Friday, November 28, 2014

135) Lagoon: Land of the Druids

An interesting tile building game where each tile with one of your workers on it grants you special abilities or actions. Each turn consists of you refreshing (flipping up) three of your workers. You then use workers to build new tiles, move to an adjacent tile, activate the ability on a tile you're on, or destroy a tile that you have a worker on. Using a worker causes them to flip face down and become inactive until the next turn. The goal of the game is to collect resources and destroyed tiles, which count for points at the end of the game. The trick is only certain resources or tiles are worth points based on which tile resource is most prevalent on the board at the end of the game.

Ready to start 
Mid-game tiles 
End game board

The potential for this game to be really awesome is there. The difficult part is figuring out how to make your pieces do what you want. Everyone playing felt very limited by the amount they could do. So often my pieces were in the wrong spot and there was just no way to move them to where I wanted. Each turn felt like an insurmountable struggle to get anything done. Part of that is learning how to play, but the more interesting part should be trying to solve the puzzles that each new combination of tiles presents. There is a bit of a learning curve, but it feels like once you figure that out this game will be really fun.

134) Valley of the Kings

This is a set collection game combined with the deck building mechanic. It plays very similar to dominion where each turn you have five cards in hand. Each card can be played for money or its special ability. You can buy cards from the bottom row of the pyramid (seen in picture two). The twist is that on each turn you can take a card from your hand and remove it from the game. This card will then be scored when the game ends. Some cards are worth a set amount of points, but most cards belong to a set of like colored cards and you get a lot more points for each additional card in the set that you collect.

Setting up the game 
Available cards for purchase 
My hand 
End game score

This game felt a lot like a deck management game rather then a deck builder, which was a unique twist. The built in ability to remove a card from your deck every turn made for some interesting choices, especially in the first few turns when money is fairly tight. It did feel like some cards were overly powerful and could break the game, but after only one play its very difficult to know this for certain. The one annoying thing is that you're constantly shuffling your cards. My deck size remained around 10 cards the entire game and I was able to draw my entire deck most turns so I was constantly shuffling. Apart from that it was very fun and I would happily play this again.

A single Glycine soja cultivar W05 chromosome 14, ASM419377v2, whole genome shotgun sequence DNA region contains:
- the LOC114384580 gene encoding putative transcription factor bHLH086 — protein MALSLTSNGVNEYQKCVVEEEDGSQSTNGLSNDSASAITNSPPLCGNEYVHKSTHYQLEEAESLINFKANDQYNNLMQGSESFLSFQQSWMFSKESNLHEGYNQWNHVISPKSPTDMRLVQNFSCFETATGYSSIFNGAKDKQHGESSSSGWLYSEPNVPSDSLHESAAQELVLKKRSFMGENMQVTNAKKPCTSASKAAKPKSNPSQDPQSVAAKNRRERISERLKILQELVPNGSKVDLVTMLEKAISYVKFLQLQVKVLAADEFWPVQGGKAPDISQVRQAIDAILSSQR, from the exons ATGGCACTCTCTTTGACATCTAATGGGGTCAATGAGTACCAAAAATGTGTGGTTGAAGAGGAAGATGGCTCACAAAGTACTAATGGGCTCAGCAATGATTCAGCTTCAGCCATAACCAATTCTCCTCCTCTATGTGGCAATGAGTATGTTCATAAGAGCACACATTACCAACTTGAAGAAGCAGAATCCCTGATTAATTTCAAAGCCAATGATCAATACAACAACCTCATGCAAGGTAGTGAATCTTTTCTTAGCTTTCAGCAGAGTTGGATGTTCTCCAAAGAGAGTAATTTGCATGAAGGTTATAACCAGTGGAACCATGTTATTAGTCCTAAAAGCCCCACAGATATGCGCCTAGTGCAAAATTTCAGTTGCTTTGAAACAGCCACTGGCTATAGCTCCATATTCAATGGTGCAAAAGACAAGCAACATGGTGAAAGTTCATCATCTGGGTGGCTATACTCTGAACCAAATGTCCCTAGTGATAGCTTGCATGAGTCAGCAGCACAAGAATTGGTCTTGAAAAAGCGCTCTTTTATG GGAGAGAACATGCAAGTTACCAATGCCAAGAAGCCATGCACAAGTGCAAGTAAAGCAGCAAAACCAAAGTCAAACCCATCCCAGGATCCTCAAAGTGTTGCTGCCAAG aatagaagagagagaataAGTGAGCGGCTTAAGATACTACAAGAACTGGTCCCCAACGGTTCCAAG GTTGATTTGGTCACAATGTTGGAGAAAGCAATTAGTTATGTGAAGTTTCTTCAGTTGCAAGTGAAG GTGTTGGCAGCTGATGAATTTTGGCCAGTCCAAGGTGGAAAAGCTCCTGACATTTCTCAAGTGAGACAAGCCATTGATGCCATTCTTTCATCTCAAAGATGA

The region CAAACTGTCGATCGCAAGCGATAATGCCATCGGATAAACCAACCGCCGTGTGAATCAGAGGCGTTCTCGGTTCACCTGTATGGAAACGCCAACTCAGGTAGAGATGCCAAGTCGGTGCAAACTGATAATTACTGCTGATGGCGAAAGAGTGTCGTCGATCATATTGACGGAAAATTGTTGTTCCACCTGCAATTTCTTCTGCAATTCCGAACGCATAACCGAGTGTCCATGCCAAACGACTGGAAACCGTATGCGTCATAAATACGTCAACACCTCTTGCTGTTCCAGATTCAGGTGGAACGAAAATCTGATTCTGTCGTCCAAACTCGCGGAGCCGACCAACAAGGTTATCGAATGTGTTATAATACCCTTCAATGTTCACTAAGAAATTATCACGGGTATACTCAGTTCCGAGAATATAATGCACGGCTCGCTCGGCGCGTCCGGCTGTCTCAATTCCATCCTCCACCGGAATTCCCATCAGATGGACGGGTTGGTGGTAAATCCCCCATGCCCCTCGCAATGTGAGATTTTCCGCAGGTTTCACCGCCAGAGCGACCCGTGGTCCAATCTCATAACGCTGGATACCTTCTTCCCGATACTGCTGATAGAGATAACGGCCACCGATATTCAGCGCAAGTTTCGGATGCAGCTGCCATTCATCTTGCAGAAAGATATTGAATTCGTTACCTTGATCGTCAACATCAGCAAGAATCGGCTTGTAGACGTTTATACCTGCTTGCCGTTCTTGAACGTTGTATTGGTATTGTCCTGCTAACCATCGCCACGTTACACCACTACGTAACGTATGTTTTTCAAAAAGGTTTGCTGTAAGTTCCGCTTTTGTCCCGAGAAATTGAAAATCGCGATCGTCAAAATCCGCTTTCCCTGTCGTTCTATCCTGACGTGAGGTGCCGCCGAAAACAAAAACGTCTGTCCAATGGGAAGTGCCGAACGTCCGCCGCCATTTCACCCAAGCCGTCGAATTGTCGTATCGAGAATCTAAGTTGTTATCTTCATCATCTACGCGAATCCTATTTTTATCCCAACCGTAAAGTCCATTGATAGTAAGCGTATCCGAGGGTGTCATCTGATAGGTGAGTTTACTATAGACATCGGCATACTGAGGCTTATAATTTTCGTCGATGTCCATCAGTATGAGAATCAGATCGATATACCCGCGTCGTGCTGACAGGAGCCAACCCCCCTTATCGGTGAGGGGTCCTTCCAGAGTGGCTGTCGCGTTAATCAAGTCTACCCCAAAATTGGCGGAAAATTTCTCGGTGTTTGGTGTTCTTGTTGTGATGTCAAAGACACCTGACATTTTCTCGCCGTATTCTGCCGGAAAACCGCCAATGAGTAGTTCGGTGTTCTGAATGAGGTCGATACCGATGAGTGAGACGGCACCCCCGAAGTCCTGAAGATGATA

Sunday, November 16, 2014

133) Rumis

This is a neat tetris style game. Initially a map is chosen and placed on a neat spinning center board. Then players take turns placing one of their pieces. The first three pieces placed must all be touching and each subsequent play a player must have the played piece touch one of their other pieces on the board. Additionally, no piece may go higher then the fifth row. Once all the pieces have been played you look down on the board and count up how many of each color is represented. The high score wins.

Ready to start 
Just getting going 
To branch out low or build high?
End game score

A great little game that we all enjoyed enough to play a second time. About half way through the first game a light bulb went off and I said "oh, this is an area control game". Then one of the other players said roughly 'so it I see how to play.' I guess I shoulda kept my mouth shut until the end of the game. Despite the games simplicity there is a quite a bit of strategy. Trying to figure out the area control aspect is difficult. There is also a balance of trying to build to the top level and assure points as opposed to grabbing lower locations in the hope that everyone else runs out of time to cover your pieces. If you can find a copy of this I would recommend giving it a try.

132) Praetor

An interesting game, which upon first glance appears to be amazing and everything I want in a game. In this game you're using your workers (dice) to gather resources and money by placing them on buildings. Additionally, you can purchase new buildings and build wall segments, again using your workers and the resources you've collected. Many of these actions result in points and whomever manages to get the most points by the end of the game wins.

Just starting our 3-player game 
Building and activating buildings 
Individual player board
End game buildings